Formulation Development and Evaluation of Taste Masked Oral Disintegrating Films of Atenolol by Using Natural Polymers
Fast dissolving/disintegrating films/tablets have received ever-increasing demand during the last decade, and the field has become a rapidly growing area in the pharmaceutical area. Particularly the fast dissolving drug delivery systems formulated with natural polymers have more demand because natural materials like gums and mucilages have been extensively used in the field of drug delivery for their easy availability, ease administration, non toxicity, non irritant nature etc. Atenolol is β1-selective adrenergic blocking agent and widely used in the treatment of hypertension and angina pectoris. It has a bioavailability of 40-50%. The main objective of the study was to formulate taste masked oral fast disintegrating films of Atenolol to achieve a better dissolution rate by improving the bioavailability of the drug and providing quick onset of action thereby enhancing patient compliance. Oral FDF prepared by solvent casting method using water and 95% ethanol as solvents and HPMC as film forming polymer. PEG 400 was the selected plasticizers, Natural and synthetic superdisintegrants such as croscarmellose sodium (CCS), sodium starch glycolate (SSG) and fenugreek mucilage alone and also in combinations was incorporated to achieve quick onset of action, is to increase the water uptake with in shortest wetting time and there by decrease the disintegration time. The prepared films were evaluated for the drug content, weight variation, film thickness, disintegration time, folding endurance, percentage of moisture content and in vitro dissolution studies and taste mask studies on healthy human volunteers. Among all, the formulation F5 was found to be best formulation which releases 98.89% of the drug within 15 min and disintegration time is 59 sec. which was significantly high when compared to other formulation. When the regression coefficient values compared, it was observed that ‘r’ values of formulation F5 was maximum i.e 0.890 hence indicating drug release from formulations was found to follow zero order drug release kinetics.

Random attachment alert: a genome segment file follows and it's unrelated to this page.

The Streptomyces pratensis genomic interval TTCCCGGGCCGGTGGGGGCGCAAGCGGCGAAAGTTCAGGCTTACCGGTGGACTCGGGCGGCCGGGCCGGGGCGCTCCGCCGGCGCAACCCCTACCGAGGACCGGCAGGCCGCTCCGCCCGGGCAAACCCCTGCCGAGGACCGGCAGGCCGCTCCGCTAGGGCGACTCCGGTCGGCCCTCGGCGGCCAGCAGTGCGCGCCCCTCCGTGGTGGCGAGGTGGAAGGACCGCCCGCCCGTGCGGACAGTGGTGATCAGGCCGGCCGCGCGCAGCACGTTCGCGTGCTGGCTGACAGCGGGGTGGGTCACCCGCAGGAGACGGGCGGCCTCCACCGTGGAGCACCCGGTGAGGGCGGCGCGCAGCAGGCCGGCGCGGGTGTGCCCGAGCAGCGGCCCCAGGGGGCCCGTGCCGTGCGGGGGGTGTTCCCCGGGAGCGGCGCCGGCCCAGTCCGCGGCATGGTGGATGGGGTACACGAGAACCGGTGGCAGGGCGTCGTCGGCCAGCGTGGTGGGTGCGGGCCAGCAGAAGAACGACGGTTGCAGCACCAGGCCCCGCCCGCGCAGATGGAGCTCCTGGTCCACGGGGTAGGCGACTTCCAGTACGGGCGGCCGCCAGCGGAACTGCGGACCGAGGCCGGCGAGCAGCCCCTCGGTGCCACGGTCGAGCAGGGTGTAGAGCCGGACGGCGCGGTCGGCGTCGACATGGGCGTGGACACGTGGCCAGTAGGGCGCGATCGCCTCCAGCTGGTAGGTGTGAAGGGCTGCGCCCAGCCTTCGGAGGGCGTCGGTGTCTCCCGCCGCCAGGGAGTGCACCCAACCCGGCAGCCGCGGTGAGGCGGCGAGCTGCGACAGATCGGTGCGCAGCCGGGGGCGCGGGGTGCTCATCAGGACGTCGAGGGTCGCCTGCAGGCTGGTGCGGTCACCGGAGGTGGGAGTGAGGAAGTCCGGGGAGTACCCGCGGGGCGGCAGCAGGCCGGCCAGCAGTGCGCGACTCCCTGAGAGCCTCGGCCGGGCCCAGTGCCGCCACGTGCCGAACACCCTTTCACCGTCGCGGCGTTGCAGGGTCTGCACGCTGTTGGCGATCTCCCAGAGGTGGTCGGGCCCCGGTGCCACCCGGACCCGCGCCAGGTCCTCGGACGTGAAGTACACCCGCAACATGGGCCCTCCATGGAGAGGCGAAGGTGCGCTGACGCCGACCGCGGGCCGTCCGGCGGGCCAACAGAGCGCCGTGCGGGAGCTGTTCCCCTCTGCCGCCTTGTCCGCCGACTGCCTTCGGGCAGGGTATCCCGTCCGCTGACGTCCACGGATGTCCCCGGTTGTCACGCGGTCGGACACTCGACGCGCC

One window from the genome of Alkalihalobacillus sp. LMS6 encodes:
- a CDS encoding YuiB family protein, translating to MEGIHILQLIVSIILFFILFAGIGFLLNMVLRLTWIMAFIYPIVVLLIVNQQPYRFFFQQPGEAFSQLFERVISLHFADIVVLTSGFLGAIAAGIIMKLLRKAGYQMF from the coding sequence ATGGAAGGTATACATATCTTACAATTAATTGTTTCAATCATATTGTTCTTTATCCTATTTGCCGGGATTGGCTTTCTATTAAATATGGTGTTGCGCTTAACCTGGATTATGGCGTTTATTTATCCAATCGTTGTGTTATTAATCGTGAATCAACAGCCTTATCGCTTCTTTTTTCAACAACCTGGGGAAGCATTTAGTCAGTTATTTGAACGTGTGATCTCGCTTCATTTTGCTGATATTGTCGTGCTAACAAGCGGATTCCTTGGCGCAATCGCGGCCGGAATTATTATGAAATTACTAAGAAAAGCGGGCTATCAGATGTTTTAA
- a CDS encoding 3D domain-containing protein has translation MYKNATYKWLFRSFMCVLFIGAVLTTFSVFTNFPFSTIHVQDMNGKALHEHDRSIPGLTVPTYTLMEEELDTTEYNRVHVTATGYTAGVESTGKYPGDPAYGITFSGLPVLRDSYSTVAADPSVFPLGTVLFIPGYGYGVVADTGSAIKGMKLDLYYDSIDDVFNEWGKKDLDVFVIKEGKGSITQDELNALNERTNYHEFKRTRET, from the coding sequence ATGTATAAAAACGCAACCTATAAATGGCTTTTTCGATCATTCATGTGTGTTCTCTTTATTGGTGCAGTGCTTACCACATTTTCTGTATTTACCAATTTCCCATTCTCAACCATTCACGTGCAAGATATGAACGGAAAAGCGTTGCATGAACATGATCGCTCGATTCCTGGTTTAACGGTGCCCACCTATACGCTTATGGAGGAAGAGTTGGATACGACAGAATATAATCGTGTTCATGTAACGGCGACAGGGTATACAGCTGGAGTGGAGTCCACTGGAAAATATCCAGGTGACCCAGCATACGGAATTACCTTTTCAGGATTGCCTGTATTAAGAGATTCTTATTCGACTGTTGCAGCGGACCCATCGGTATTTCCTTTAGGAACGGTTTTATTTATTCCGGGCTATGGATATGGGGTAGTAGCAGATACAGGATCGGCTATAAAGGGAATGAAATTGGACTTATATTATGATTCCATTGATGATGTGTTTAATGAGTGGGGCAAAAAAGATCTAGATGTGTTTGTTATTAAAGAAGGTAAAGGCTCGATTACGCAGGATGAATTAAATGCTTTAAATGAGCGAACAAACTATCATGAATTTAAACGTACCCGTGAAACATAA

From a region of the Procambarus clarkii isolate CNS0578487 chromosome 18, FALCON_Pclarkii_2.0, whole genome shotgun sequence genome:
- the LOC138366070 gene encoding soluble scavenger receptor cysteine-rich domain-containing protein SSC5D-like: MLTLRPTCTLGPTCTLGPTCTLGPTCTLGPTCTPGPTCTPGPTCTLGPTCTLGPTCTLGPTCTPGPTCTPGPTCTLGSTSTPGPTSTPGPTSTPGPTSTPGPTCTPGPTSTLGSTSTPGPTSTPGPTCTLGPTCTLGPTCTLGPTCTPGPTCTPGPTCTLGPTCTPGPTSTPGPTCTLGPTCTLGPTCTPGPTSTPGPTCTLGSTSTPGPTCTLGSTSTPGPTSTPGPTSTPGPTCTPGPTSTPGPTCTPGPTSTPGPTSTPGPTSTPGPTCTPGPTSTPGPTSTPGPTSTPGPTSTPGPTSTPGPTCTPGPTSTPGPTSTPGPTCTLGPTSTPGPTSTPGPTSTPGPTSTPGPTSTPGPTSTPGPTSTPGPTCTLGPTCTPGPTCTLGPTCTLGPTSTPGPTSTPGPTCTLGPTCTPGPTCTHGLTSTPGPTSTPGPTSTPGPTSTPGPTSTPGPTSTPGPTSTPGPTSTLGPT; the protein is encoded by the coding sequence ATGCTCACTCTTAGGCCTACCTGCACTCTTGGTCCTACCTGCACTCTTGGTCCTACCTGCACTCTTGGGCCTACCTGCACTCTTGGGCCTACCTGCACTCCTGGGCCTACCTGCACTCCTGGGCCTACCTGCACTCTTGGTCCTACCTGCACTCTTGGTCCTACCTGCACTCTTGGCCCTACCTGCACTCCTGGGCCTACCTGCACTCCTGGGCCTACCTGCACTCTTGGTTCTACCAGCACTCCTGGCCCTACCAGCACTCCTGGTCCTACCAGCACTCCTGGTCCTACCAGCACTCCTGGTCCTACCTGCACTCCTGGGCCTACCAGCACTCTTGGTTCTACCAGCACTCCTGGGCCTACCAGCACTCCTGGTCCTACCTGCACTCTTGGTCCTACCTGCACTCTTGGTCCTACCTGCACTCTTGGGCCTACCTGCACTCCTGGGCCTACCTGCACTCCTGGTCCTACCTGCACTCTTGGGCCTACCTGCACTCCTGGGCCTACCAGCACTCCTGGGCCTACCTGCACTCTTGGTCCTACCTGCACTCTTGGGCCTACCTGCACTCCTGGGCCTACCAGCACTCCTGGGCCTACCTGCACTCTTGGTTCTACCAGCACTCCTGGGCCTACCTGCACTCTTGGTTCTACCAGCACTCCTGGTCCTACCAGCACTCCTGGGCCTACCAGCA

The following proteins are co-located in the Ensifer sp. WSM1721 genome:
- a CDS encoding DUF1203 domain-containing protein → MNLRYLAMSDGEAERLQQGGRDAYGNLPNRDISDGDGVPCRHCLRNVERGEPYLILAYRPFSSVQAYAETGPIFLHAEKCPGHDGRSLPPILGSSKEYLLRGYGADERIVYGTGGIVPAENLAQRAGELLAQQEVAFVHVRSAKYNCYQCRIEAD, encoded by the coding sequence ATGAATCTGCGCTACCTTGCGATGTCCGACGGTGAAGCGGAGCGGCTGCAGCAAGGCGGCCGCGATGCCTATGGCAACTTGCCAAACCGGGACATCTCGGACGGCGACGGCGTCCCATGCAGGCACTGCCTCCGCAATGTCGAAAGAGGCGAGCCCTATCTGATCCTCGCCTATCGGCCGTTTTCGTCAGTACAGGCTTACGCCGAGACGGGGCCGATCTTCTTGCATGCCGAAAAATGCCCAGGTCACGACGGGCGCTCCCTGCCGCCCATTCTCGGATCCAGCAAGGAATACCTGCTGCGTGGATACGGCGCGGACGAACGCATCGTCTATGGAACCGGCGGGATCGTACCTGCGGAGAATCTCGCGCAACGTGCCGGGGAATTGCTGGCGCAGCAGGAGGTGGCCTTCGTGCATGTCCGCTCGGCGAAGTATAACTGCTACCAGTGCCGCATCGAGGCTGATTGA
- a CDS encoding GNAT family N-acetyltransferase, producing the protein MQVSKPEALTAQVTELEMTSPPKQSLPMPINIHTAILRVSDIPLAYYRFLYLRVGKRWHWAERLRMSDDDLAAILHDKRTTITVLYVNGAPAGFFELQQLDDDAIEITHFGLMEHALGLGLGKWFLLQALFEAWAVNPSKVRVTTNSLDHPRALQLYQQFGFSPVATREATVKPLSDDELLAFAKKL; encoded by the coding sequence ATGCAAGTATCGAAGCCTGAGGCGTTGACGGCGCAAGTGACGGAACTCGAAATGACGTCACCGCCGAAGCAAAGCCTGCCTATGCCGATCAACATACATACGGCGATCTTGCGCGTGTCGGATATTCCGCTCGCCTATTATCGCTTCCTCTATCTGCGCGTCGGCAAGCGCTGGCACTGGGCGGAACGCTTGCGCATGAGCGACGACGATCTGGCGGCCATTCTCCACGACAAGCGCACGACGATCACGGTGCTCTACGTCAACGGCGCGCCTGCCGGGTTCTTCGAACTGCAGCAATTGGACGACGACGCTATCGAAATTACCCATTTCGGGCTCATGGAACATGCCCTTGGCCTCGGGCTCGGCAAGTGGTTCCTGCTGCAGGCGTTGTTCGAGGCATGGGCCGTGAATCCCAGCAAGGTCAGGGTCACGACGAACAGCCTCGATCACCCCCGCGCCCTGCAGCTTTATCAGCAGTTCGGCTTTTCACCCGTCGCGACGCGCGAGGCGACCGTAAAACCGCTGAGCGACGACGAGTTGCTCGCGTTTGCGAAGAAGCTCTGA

This work is licensed under a Creative Commons Attribution-NonCommercial 4.0 International License.
Authors who publish with this journal agree to the following terms:
- Authors retain copyright and grant the journal right of first publication with the work simultaneously licensed under a Creative Commons Attribution-NonCommercial 3.0 Unported License. that allows others to share the work with an acknowledgment of the work's authorship and initial publication in this journal.
- Authors are able to enter into separate, additional contractual arrangements for the non-exclusive distribution of the journal's published version of the work (e.g., post it to an institutional repository or publish it in a book), with an acknowledgment of its initial publication in this journal.
- Authors are permitted and encouraged to post their work online (e.g., in institutional repositories or on their website) prior to and during the submission process, as it can lead to productive exchanges, as well as earlier and greater citation of published work (See The Effect of Open Access).